The state received the masks and started distributing them on March 23. Of the 100,000 masks ordered by DMAPS, 50,000 were sent to DHHR on top of the 100,000 masks they already ordered. Of the 50,000 remaining masks, 40,000 were distributed to city and county law enforcement, paid and volunteer firefighters, and county emergency management agencies. Another 9,000 were distributed to the state’s regional jails and correctional facilities, with 1,600 being sent to two hospitals.

According to an April 16 memo to first-responders from Jeff Sandy, cabinet secretary for DMAPS, the state didn’t become aware that some of the masks were the non-NIOSH-approved KN95 masks until April 10 when an unidentified fire chief notified the Division of Homeland Security and Emergency Management about his concerns about the masks and whether they were counterfeit.

“We notified the emergency managers association that this had come up and in fact, we had supplied them with what the fire chief had sent us,” Sandy said, speaking Thursday during the state’s daily coronavirus briefing at the State Capitol Building. “The state emergency managers should have known on or about April 10th.”

Sandy confirmed that the masks were not checked to make sure the state purchased the correct masks. At the time, Sandy said the priority was getting masks into the hands of front-line first-responders who might have contact with COVID-19 patients.

“The masks are in sealed plastic for sanitary purposes and they come in packs of 20 and we shipped them out to all the counties per what the emergency managers wanted,” Sandy said. “Then, the demand was for more and on or around April 1 another 20,000 went out to the state emergency managers.”

After the issue was brought to the attention of DMAPS, Sandy conducted an investigation between April 10 and April 16 to make sure the state didn’t receive counterfeit masks. After the authenticity of the masks were confirmed, Sandy sent out the April 16 memo detailing his investigation.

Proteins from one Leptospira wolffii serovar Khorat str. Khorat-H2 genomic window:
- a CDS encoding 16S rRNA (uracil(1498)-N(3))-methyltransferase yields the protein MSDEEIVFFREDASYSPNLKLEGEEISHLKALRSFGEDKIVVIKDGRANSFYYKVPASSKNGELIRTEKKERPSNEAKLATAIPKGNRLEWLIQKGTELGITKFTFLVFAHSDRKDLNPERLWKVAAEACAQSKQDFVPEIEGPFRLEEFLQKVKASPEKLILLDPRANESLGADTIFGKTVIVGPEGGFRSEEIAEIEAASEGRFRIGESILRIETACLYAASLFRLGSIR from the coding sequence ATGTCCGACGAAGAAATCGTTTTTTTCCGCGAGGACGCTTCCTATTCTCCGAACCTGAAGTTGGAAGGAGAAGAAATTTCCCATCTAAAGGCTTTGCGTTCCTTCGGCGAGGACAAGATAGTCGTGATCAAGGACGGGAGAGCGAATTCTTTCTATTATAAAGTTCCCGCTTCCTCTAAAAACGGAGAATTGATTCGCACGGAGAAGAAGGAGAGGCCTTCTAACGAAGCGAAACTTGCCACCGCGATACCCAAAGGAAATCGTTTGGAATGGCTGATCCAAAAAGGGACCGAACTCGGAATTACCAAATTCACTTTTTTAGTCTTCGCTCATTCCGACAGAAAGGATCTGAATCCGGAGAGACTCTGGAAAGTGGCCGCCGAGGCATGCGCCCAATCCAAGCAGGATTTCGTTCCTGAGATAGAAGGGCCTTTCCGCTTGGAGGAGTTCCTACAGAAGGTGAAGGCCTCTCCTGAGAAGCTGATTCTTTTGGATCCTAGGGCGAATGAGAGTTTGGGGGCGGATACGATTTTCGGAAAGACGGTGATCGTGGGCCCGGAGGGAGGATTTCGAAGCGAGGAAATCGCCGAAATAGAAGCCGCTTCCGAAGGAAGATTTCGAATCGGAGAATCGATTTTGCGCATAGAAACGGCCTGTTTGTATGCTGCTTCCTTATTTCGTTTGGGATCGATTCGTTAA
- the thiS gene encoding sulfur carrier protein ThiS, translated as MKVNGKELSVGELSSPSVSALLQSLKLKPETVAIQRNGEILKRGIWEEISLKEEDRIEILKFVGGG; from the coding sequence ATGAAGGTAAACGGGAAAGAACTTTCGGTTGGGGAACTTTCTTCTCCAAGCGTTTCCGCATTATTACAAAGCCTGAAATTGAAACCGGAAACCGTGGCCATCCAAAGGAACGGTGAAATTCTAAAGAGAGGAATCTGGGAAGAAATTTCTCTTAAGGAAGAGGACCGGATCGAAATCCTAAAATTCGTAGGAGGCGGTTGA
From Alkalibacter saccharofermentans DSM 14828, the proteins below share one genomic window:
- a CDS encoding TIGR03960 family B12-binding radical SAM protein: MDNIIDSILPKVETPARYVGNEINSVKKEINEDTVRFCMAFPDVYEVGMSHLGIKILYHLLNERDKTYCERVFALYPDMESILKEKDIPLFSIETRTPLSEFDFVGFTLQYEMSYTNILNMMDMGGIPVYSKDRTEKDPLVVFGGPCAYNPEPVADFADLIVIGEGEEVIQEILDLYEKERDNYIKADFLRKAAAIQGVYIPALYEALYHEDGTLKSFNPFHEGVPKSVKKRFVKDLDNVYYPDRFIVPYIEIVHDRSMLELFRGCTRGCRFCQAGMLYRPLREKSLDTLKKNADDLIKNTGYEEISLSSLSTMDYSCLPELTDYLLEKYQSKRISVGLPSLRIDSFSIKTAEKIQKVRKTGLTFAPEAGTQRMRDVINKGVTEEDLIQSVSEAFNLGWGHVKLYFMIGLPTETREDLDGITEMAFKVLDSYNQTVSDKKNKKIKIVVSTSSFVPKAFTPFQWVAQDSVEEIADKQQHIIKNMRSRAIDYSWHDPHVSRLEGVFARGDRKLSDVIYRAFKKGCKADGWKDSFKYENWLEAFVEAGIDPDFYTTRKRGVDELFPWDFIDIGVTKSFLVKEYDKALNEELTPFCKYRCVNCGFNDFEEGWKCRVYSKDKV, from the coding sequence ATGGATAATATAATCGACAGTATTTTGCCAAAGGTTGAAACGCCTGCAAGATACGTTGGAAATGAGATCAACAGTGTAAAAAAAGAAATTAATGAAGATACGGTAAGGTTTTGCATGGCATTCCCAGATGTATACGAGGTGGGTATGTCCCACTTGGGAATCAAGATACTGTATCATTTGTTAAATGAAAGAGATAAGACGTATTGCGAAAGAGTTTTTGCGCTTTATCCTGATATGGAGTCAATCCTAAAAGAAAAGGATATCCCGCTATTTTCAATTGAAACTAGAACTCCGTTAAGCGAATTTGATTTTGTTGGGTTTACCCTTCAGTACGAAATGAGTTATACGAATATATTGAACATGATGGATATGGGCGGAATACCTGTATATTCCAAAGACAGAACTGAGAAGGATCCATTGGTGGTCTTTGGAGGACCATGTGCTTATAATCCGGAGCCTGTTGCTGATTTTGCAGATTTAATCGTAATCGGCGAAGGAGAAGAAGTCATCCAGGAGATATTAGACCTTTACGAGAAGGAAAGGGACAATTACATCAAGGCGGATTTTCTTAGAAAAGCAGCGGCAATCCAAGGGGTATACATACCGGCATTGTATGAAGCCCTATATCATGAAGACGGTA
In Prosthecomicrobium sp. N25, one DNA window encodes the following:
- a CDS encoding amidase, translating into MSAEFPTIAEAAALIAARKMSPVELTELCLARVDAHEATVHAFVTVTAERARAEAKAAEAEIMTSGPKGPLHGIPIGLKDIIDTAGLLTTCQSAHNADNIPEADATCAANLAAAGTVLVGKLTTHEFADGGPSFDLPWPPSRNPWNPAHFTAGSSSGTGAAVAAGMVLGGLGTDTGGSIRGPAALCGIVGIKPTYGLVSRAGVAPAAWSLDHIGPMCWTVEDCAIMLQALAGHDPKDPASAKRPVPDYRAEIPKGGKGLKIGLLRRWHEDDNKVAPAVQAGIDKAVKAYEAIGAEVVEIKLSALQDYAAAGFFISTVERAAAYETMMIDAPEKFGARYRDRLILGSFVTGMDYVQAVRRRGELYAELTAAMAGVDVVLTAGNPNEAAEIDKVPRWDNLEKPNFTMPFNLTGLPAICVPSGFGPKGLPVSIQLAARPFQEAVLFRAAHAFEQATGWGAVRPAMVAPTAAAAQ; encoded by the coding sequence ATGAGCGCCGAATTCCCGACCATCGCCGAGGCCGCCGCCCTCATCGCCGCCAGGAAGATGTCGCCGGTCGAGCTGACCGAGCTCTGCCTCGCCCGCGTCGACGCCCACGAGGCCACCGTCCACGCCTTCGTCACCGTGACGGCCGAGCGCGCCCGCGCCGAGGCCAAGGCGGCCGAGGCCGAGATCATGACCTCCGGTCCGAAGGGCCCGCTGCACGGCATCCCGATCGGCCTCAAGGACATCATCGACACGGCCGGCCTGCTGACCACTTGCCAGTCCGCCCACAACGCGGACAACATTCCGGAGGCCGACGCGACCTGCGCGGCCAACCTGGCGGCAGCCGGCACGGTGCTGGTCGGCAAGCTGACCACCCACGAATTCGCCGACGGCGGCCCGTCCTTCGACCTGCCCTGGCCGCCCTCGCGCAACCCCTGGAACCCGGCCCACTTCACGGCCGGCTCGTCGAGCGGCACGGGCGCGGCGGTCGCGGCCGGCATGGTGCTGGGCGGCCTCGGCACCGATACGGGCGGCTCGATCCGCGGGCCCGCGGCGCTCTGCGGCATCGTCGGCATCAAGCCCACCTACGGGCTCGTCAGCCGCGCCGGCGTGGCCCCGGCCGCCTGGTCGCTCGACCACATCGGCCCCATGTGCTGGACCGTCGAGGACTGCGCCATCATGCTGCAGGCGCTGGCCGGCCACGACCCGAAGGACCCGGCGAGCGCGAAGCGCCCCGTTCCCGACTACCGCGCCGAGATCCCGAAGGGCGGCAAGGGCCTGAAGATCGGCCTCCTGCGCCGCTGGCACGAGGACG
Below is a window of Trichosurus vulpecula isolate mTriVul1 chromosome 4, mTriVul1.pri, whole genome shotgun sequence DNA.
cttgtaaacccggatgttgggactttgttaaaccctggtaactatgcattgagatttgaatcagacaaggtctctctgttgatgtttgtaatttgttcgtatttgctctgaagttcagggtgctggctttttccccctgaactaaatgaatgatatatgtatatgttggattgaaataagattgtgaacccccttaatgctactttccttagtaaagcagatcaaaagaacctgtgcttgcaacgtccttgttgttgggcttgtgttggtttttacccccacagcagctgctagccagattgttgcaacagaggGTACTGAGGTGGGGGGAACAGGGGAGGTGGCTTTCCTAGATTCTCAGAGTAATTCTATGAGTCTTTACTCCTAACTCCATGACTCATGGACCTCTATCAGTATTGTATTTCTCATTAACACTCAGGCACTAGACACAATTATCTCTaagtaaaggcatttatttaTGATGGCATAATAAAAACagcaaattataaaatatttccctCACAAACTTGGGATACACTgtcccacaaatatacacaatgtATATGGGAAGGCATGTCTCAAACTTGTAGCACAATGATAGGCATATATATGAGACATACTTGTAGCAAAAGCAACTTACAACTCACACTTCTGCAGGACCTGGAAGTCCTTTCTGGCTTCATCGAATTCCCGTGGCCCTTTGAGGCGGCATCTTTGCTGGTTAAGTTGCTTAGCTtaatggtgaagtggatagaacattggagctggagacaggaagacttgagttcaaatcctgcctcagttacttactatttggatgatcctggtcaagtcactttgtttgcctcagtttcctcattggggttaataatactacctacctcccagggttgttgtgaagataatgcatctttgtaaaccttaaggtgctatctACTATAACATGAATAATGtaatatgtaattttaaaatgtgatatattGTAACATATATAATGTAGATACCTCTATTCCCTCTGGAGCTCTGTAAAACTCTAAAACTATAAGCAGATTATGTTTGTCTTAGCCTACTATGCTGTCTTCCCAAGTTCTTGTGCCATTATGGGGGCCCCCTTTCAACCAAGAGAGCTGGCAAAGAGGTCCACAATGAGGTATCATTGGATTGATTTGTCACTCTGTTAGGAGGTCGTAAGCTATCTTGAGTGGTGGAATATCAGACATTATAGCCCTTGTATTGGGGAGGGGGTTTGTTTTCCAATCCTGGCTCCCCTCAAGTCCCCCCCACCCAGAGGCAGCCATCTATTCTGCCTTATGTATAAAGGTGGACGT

Maj. Gen. James Hoyer, adjutant general of the West Virginia National Guard, said earlier this week that the West Virginia Intelligence Fusion Center is now doing vetting of all manufacturers used to purchase N95 masks and other types of personal protective equipment. The National Guard is in charge managing the stock of PPE supplies. They are taking samples of various kinds of PPE in their stockpile for testing at West Virginia University’s Department of Occupational and Environmental Health Sciences.

“Through the fusion center, there is a vetting of the various companies that we utilize,” Hoyer said. “The national Guard team that manages the stock of supplied takes samples of each of the supplies that comes in…based on the establishment of that task force, we implemented those things based on the Governor’s direction.”

The combined cost of the two orders of 100,000 masks was $1.2 million, or $5.80 per mask. Other states have reported instances of price gouging for masks, as well as purchasing inferior — and sometimes counterfeit — masks.